PORTLAND, Ore. — Since 1999, the National Institute of Standards and Technology (NIST) has been using an atomic clock -- called NIST-F1 -- with accuracy of plus or minus one second over 100 million years. And although that sounds plenty accurate, NIST believes some applications could use three-times greater accuracy.
The new standard called NIST-F2 unveiled this week -- after a decade of development -- is accurate to within plus or minus one second over 300 million years. NIST declines to list any applications that can make immediate use of the higher accuracy, but F2's lead designer, Steven Jefferts, noted that past releases of new more accurate clocks had spawned new unforeseen applications, and he has no reason to believe this release will be any different.
NIST-F2 is similar to NIST-F1 in that it makes use of a fountain of cesium atoms -- supercooled by six lasers -- to divide a second into 9,192,631,770 vibrations per second. However, numerous novel new features in F2 contribute to its higher accuracy, including components that shrink and expand by as much as one centimeter as the clock is cycled to and from very cold temperatures. Also the six lasers used to cool the cesium atoms have been optimized in a new configuration.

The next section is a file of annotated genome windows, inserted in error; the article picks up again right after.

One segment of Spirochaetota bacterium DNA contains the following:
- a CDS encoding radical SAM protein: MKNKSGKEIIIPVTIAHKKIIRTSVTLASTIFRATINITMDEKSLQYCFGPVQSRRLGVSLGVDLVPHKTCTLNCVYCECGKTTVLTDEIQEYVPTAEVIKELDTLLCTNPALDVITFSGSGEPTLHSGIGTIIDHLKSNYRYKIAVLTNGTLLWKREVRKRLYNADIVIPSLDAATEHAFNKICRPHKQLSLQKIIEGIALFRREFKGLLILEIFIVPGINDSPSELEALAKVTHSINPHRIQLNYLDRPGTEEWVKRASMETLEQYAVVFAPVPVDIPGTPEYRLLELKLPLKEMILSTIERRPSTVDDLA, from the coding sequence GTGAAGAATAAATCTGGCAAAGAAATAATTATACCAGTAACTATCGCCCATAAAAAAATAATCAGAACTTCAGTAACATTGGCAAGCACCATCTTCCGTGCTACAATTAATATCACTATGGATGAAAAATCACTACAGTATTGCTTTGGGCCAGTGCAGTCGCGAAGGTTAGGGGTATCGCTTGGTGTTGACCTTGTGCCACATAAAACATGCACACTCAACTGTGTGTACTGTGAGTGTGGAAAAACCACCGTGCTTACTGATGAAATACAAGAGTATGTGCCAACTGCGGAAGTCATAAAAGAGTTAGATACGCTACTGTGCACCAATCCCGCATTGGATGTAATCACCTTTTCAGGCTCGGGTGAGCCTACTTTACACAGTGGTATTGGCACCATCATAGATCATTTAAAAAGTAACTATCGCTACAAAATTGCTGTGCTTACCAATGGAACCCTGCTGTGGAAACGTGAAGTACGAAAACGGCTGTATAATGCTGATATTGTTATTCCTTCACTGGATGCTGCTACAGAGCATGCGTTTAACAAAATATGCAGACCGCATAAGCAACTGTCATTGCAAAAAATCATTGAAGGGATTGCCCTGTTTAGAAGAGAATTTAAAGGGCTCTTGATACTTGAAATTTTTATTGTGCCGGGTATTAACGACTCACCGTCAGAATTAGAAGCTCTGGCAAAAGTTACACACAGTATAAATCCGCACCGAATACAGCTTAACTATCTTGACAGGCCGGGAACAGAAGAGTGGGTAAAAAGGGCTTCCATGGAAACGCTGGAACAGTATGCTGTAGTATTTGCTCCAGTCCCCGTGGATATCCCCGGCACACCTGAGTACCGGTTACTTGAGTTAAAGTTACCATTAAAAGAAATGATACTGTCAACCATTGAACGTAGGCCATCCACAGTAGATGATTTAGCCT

But by and far the biggest contributor to the F2's higher accuracy is the lower temperature of the vertical flight chamber that contains the cesium atomic fountain. The old F1 standard ran the flight chamber at near room temperature (80 degrees Fahrenheit) whereas the flight chamber in F2 is cooled with liquid nitrogen to minus 316 degrees Fahrenheit, thus quieting its background radiation and eliminating the need for the many small variations that had to be corrected in F1.
The National Institute of Standards and Technology (NIST) has a new atomic clock time standard that is three times as accurate over the existing standard, which is 15 years old.
NIST reported their results to the International Bureau of Weights and Measures (Paris), which has certified that NIST-F2, is now the world’s most accurate time standard. NIST will continue to run both clocks for now, servicing about 8 billion automated request per day to synchronize clocks in computers and network devices. NIST also time-stamps hundreds of billions of dollars in U.S. financial transactions each day plus updates about 50 million watches and other clocks via radio broadcasts. Anyone can access NIST's super-accurate time base by clicking on the Official NIST Time Base.
For the future, NIST is exploring a switch from the microwave frequencies of F1 and F2 to visible light frequencies that divide the second into much smaller slices. Such optical atomic clocks could potentially provide time standards that are 100 times more accurate -- to within plus or minus one second over 30 billion years.
— R. Colin Johnson, Advanced Technology Editor, EE Times